Deciding what to insert with the sales letter in your DM package
by Robert W. Bly
When creating a DM package selling a newsletter subscription, you know you’re going to have an outer envelope, a sales letter, an order form, and a business reply envelope. But what else? Should you use a sample issue or specimen issue? Or is a sales brochure better? Here are the options available and guidelines for selecting the right one for your package and your product:
· Sample issue. Use a sample issue when there is something inherently appealing about the format of the newsletter itself. One example is Communication Briefings, whose presentation of bite-size tidbits of information can only be communicated effectively with a sample issue. Likewise, the major advantage of Bits & Pieces -- the fact that it fits easily in a shirt pocket -- is best demonstrated with a sample.
· Specimen issue. A “specimen” issue is a sample issue that is not the actual newsletter from any particular month, but rather a sample composite assembled from articles taken from multiple monthly issues. You can use an actual issue as your sample if you have an issue with broad, strong, almost universal appeal to the entire base of potential subscribers. Avoid using actual issues whose main cover story or theme is of interest only to a limited portion of the potential subscriber base; in such cases, a specimen is preferable.
· Full-size brochure. The full-size brochure is an 11 X 17-inch sheet folded to form four pages. Use a full-size brochure when you want to reprint sample pages from the newsletter large enough to be readable; call-outs can indicate the unique editorial features contained on each page. A full-size brochure is also useful for illustrating multimedia products; e.g., a loose-leaf service with multiple components such as a binder, tabs, supplements, special inserts, and a CD-ROM.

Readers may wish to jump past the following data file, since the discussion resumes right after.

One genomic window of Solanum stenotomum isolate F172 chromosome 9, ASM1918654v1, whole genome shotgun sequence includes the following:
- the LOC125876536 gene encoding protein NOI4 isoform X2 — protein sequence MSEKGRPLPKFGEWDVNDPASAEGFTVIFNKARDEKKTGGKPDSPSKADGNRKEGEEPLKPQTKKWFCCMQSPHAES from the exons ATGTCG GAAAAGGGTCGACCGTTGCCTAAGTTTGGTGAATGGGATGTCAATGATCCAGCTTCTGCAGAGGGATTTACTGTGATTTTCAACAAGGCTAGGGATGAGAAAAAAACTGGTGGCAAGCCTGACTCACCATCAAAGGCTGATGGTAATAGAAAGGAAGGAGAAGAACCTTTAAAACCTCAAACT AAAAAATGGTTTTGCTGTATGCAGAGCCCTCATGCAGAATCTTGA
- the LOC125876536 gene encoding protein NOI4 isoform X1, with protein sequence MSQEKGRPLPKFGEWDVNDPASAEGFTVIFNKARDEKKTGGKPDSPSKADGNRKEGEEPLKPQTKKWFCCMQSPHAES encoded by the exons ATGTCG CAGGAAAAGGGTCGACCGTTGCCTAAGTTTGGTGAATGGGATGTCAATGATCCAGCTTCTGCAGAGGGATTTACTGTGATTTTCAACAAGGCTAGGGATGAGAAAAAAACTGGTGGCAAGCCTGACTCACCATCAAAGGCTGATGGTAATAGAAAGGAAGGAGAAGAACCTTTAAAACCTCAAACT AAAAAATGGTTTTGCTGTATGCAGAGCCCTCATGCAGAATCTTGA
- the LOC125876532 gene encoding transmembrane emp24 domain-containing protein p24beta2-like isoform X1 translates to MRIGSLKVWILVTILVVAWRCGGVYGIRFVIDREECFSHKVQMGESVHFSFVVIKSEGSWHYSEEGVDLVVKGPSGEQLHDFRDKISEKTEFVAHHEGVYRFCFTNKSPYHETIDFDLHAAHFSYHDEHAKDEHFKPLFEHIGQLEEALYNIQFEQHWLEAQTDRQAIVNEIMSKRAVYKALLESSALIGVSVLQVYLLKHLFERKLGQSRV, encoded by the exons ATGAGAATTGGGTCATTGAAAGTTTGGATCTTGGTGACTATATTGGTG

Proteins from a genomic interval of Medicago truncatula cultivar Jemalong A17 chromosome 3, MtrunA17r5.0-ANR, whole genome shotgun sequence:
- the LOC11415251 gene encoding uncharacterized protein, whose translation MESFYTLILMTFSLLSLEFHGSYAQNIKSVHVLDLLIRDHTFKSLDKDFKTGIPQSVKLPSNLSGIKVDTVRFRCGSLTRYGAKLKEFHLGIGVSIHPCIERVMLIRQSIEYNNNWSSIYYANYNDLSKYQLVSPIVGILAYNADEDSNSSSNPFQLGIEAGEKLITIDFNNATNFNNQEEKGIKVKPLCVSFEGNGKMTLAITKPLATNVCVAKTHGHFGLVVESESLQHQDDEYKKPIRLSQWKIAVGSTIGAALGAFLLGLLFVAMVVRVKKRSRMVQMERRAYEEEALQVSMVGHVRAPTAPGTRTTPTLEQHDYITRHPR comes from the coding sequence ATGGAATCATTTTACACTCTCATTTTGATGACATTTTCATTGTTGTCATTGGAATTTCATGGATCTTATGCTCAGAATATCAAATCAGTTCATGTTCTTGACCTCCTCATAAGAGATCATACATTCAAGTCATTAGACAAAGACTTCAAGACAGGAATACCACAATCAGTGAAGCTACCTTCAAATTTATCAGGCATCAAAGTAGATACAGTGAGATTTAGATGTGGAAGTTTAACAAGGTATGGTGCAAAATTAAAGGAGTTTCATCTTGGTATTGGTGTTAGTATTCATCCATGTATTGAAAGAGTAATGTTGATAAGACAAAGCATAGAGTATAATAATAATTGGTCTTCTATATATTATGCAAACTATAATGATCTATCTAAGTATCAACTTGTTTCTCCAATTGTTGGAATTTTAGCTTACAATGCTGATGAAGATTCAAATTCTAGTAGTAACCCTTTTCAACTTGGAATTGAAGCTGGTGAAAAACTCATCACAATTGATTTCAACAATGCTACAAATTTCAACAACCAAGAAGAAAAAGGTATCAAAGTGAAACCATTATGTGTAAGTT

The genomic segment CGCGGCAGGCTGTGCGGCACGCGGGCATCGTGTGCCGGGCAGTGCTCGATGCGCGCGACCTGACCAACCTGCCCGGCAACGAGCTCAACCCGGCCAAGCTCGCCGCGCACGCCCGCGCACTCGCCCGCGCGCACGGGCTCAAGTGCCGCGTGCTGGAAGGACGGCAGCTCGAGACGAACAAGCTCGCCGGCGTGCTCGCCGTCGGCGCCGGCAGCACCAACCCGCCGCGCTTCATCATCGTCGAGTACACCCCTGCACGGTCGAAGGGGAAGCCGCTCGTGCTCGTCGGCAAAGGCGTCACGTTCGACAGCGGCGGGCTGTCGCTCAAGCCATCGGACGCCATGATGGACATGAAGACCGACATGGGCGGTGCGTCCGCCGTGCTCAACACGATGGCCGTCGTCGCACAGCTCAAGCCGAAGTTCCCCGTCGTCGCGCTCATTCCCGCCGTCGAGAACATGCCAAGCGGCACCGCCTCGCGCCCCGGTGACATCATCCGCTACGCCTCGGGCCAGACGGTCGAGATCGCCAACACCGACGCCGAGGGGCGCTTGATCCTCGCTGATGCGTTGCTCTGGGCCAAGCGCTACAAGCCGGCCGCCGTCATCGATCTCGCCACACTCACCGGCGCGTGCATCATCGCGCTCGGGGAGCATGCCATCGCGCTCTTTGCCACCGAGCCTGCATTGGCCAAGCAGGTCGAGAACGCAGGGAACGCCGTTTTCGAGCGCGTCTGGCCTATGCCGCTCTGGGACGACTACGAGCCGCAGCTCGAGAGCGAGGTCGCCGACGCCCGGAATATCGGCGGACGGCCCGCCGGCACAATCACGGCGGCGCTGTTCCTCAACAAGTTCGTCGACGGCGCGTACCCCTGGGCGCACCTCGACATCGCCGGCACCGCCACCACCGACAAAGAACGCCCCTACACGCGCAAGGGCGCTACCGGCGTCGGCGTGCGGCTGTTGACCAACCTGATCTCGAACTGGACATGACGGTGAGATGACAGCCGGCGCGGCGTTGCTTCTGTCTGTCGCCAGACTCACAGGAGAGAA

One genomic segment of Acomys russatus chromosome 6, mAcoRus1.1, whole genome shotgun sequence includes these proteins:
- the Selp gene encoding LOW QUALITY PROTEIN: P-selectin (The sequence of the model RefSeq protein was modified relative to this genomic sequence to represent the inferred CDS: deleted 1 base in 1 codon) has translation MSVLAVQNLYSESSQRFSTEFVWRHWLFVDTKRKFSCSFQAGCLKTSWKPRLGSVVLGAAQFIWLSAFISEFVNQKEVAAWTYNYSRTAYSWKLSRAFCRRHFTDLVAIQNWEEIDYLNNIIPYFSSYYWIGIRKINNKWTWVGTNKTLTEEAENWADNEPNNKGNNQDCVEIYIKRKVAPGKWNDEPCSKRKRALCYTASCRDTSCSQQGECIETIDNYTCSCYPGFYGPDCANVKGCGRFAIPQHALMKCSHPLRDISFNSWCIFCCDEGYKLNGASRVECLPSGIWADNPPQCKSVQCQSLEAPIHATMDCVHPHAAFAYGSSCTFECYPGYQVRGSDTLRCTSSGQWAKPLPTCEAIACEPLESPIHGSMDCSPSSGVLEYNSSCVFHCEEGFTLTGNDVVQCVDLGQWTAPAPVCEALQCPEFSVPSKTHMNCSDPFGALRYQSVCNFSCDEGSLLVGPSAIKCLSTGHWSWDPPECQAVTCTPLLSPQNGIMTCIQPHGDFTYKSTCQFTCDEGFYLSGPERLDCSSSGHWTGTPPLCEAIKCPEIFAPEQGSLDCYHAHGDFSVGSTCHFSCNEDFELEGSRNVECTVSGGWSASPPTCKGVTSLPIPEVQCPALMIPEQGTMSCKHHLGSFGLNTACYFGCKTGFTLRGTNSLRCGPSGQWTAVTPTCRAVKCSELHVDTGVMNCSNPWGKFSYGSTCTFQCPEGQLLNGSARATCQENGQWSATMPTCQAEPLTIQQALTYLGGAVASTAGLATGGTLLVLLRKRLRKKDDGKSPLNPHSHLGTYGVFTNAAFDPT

· Slim jim brochure. A slim jim brochure is typically an 8 1/2 X 11-inch sheet of paper folded twice to form six panels. You can also use an 8 1/2 X 14-inch sheet folded three times to form eight panels. Use the slim-jim when there is a limited amount to say or illustrate beyond what is already included in your sales letter.
· Premium sheet. A premium sheet is typically an 8 1/2 X 11-inch sheet of paper printed on one or both sides. It is used to highlight premiums and their contents, although other information, such as an editor’s bio, may also be included. Premium sheets are used when there are multiple premiums (usually three or more) that need to be pictured and described in some detail.
· Buck slip. A buck slip is typically a 4 X 9-inch sheet of paper printed on one side. Buck slips are used to highlight premiums. They work best when you have only a few premiums (three or fewer) that need minimal copy to describe.
· Lift letter. The lift letter is a second letter inserted with the package, usually Monarch size. It can be used either to reinforce a point made in the main sales letter, or introduce an additional selling point or supporting sales information not included elsewhere in the package.
ABOUT THE AUTHOR:
Robert W. Bly is a freelance direct mail copywriter whose clients include Agora Publishing, Phillips, KCI, Rentrop, Georgetown, Institutional Investor, McGraw-Hill, and Medical Economics. He can be reached by phone at 201-385-1220 or via e-mail at email@example.com. His latest book is The Complete Idiot’s Guide to Direct Marketing, to be published in September by Macmillan.